MOPTOP, the Multicolour OPTimised Optical Polarimeter, is specially designed for time domain astrophysics. It will take the already-novel aspects from the RINGO series of polarimeters and add a unique optical dual-camera configuration to both minimize systematic errors and provide the highest possible sensitivity.

MOPTOP's design enables the measurement of polarisation and photometric variability on timescales as short as a few seconds. Overall the instrument allows accurate measurements of the intra-nightly variability of the polarisation of sources such as gamma-ray bursts and blazars, allowing the constraint of magnetic field models to reveal more information about the formation, ejection and collimation of jets.



MOPTOP was mounted on the telescope for commissioning and calibration in early 2020, just before coronavirus lockdown travel restrictions between the UK and the Canary Islands came into force. The instrument began observing robotically in October 2020.

Instrument Description

Optical schematic of MOPTOP
Based on Shrestha et al. (2002)

MOPTOP is a dual-beam polarimeter. Incoming collimated light first passes through a continuously rotating half-wave plate which modulates the beam's polarisation angle. The polarised light then passes through a wire-grid polarising beamsplitter. This splits the light into the p and s polarised states and sends the now-separate beams through filter wheels to a pair of low-noise fast-readout imaging cameras.

Image acquisition is electronically synchronised to the rotation angle of the half-wave plate. This combination of half-wave plate and beamsplitter provides about twice as much throughput as conventional polarimeters that use polaroid filters as the analyser.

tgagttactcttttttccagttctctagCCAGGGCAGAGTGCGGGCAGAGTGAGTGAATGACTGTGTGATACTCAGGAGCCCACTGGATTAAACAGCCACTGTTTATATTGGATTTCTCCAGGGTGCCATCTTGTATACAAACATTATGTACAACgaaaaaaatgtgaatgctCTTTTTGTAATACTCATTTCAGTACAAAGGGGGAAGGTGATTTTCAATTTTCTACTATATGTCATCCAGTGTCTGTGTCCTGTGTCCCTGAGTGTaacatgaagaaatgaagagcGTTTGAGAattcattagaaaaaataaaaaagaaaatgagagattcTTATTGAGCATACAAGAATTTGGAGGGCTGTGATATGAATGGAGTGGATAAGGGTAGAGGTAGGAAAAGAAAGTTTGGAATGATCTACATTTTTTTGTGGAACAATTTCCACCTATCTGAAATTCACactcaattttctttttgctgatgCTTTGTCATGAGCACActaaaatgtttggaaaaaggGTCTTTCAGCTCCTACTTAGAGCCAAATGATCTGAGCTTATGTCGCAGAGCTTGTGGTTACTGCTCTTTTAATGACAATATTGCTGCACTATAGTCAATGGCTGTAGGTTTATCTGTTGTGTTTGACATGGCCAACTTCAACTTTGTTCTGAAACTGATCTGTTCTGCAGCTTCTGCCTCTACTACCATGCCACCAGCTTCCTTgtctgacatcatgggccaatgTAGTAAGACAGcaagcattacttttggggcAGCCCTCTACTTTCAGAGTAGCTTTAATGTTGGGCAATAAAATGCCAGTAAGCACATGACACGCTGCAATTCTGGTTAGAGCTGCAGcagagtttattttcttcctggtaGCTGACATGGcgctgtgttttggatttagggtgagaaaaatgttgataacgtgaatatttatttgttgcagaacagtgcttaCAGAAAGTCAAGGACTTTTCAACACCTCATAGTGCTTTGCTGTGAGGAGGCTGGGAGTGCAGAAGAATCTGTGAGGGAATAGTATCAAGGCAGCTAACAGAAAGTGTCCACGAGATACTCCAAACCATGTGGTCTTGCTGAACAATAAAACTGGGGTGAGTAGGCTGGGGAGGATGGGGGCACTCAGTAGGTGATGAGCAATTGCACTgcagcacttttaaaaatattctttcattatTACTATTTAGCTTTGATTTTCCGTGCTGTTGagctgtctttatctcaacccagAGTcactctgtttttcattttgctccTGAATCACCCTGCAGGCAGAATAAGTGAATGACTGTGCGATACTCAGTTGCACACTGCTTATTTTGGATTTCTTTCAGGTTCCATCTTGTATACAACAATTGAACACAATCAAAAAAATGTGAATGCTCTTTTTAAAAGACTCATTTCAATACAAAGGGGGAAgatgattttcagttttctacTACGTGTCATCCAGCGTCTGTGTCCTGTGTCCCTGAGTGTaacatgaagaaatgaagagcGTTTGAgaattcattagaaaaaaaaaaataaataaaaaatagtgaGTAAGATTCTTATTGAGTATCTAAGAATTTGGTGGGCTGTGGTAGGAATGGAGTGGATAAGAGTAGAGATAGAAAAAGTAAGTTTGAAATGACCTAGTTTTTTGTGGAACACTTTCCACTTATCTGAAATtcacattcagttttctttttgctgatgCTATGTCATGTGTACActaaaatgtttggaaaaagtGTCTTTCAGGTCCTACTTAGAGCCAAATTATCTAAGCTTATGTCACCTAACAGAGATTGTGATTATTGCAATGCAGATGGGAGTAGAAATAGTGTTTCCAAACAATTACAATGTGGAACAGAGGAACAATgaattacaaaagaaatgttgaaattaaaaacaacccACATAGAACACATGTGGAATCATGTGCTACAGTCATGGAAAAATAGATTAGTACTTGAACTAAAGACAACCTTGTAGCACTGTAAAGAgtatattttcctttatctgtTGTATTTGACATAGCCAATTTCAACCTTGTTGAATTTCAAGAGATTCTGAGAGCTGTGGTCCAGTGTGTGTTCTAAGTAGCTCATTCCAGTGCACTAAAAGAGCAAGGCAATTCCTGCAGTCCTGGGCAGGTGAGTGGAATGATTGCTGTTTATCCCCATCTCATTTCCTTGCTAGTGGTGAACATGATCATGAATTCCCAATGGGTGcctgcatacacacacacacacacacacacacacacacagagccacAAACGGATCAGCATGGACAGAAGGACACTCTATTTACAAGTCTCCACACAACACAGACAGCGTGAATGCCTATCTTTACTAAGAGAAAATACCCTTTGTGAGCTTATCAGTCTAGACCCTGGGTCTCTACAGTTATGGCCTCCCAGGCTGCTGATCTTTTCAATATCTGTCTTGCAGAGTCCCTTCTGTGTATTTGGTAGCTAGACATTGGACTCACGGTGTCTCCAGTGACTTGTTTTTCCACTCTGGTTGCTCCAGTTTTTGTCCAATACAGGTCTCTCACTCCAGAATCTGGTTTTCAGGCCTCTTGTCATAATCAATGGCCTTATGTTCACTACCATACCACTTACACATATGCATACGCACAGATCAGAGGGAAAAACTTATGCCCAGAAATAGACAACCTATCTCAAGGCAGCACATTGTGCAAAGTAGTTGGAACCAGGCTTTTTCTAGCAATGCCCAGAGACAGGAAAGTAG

MOPTOP provides a set of five filter options:

  • Broad Band L ("Luminosity") filter:
  • B "Blue" filter: 380–520nm
  • G "Green" filter: 490–570nm
  • R "Red" filter: 580–695nm
  • I "Infrared" filter:
    695nm to cutoff defined by Detector QE

MOPTOP Detector (Zyla 4.2+) QE curve
MOPTOP LBGR transmission curves
MOPTOP I band filter transmission curve

Operational Principle

Operational Principle
(from Shrestha et al. (2002))

The half-wave plate can rotate at two different speeds; in "fast mode" it completes one revolution in 8 seconds, while in "slow mode" one revolution lasts 80 seconds. Observers can choose between fast and slow mode depending on the brightness of the target. Tentatively, if your target is dimmer than mv = 12, you can use slow mode. Using slow mode whenever possible is recommended as the output is a smaller data set which is easier to handle. We also recommend that all the observations are done in zero degree of mount angle.

In fast mode, each of the 16 rotation positions is imaged every 0.5 seconds. Exposure time is 0.45s with 0.05s for readout time. In slow mode, positions are imaged every 5 seconds with exposures lasting 4.95 seconds. The figure at right shows fast mode exposure times and angles for each rotation position. The blue shaded areas in the top figure indicate the waveplate angle for each exposure. The white areas denote the readout time. The plot below shows waveplate angle as a function of time, along with the corresponding EVPA rotation angle of the incoming beam.


  • 16 wave plate angle positions per revolution
  • field of view 7x7 arcmin
  • predicted R-band sensitivity at right →
  • Nikon AF Nikkor 50mm f/1.4D imaging lens
  • Andor Zyla sCMOS detectors - science grade CMOS
  • 4.2 megapixel
  • 6.5 µm pixels
  • 82% peak QE
  • 0.9e- read noise
  • ~0.1–1 Hz frame rate
  • ThorLabs Achromatic half-wave plate, 400-800nm
  • rotation rate 7.5 or 0.75 rotations per minute (user selectable)
  • exposure time per waveplate position 0.45 seconds or 4.5 seconds (linked to rotation rate)
  • time to complete one full rotation 8 seconds (fast mode) or 80 seconds (slow mode)
  • ThorLabs Wire-Grid Polarising Beamsplitter 400-700nm


At time of writing, the specification for the MOPTOP pipeline will probably be similar to that of RINGO3. See the RINGO3 pipeline information for an idea of what the MOPTOP pipeline will resemble.

A data reduction receipe for MOPTOP can be found in Shrestha et al. (2020).